said that the  average utilization on an ABA  program was $30,000                                                               
per year  and the premium increase  has been $.83 per  member per                                                               
month. She noted that Autism  Speaks hired an independent actuary                                                               
to conduct  an analysis on  the companion bill  to SB 250  and he                                                               
projected a cost of $1.34 per member per month.                                                                                 
She  explained that  she included  the information  on the  ERISA                                                               
plans because  she likes to point  out that when a  state chooses                                                               
to  mandate  a benefit  many  ERISA  regulated plans  voluntarily                                                               
follow  suit. The  slide offers  a small  list of  companies that                                                               
have elected to provide an  autism benefit. She believes that the                                                               
Microsoft  administrator is  Premera Blue  Cross Blue  Shield and                                                               
she understands they are a predominant insurer in Alaska.                                                                       
SENATOR PASKVAN asked if there's  a rational explanation for some                                                               
states placing a different dollar cap on therapy based on age.                                                                  
MS.  UNUMB replied  they're the  result of  a political  process.                                                               
Some states have  decided that kids don't need  as much treatment                                                               
once  they enter  school  and  that might  be  true depending  on                                                               
2:57:28 PM                                                                                                                    
SHEELA  TALLMAN, Legislative  Affairs,  Premera  Blue Cross  Blue                                                               
Shield  of  Alaska,  confirmed that  this  legislation  will  not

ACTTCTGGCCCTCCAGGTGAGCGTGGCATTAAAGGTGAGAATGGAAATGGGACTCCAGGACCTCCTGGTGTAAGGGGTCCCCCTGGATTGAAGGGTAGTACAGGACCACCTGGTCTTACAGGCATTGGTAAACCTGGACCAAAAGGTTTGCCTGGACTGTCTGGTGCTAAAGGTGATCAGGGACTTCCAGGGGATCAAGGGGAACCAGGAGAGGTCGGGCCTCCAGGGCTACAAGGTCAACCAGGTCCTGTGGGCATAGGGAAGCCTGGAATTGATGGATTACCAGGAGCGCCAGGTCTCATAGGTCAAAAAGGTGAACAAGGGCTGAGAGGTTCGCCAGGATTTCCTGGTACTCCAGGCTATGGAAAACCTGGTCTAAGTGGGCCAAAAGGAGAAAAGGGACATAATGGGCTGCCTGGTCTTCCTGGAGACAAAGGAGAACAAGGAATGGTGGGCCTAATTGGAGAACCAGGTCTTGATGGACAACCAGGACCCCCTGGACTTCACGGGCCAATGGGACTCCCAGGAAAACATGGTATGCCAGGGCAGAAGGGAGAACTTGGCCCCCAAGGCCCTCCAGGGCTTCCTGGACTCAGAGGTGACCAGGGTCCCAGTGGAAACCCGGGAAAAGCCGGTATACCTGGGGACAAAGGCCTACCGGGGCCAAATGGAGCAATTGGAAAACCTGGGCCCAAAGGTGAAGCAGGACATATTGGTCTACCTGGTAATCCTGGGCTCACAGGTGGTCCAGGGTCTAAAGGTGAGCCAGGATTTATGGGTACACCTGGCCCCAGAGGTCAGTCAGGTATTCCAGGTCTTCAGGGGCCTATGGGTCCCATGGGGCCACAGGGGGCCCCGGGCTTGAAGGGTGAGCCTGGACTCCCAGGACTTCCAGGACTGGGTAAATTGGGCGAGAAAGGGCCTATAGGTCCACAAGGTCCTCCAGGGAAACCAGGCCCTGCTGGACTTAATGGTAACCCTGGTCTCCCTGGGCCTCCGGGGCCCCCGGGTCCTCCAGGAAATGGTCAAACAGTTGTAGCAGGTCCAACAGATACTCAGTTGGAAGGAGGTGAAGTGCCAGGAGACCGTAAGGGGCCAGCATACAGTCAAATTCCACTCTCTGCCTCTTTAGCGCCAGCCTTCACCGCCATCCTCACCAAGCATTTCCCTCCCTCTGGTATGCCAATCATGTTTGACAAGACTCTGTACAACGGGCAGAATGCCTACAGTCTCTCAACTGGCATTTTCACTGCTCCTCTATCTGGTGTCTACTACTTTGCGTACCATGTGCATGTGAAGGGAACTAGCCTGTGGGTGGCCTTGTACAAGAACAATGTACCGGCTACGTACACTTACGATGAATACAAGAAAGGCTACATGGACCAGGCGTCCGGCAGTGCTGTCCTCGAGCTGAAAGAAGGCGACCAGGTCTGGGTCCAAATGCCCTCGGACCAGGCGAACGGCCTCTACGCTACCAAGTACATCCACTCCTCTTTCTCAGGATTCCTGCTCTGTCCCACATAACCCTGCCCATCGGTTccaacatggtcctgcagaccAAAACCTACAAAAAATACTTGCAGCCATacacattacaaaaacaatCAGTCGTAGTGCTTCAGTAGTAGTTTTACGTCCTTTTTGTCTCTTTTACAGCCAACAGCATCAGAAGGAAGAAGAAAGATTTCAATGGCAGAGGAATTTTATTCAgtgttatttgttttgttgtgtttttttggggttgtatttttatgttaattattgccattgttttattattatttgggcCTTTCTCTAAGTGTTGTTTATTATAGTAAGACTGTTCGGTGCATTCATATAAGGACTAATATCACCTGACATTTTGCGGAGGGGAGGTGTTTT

impact self-funded  plans, which  are subject  to ERISA  and it's                                                               
not subject to state mandates.  However, the bill will impact the                                                               
40 percent  of the market  that represents individuals  and small                                                               
employers in Alaska  that are already price  stressed. It imposes                                                               
a mandate  on health  insurers like Blue  Cross by  requiring all                                                               
policies to include coverage for ASDs including social skills-                                                                  
based therapies  that generally considered  outside the  realm of                                                               
health  care.  They estimate  that  this  mandate could  increase                                                               
health insurance premiums up to 3 percent so it's not cost free.                                                                
2:59:15 PM                                                                                                                    
SENATOR PASKVAN  asked if  she disputes  the estimated  $1.34 per                                                               
person per month premium increase.                                                                                              
MS. TALLMAN replied  they believe it will be  slightly higher but                                                               
she doesn't have the exact number.                                                                                              
SENATOR PASKVAN asked if the premium  would likely be lower if it                                                               
were spread over a larger population base.                                                                                      
MS. TALLMAN replied their calculations  already include the small                                                               
and large groups of insured.                                                                                                    
CHAIR DAVIS asked if she could  meet with the committee again and                                                               
provide the additional information.                                                                                             
MS. TALLMAN agreed to do so.                                                                                                    
CHAIR DAVIS held SB 250 in committee.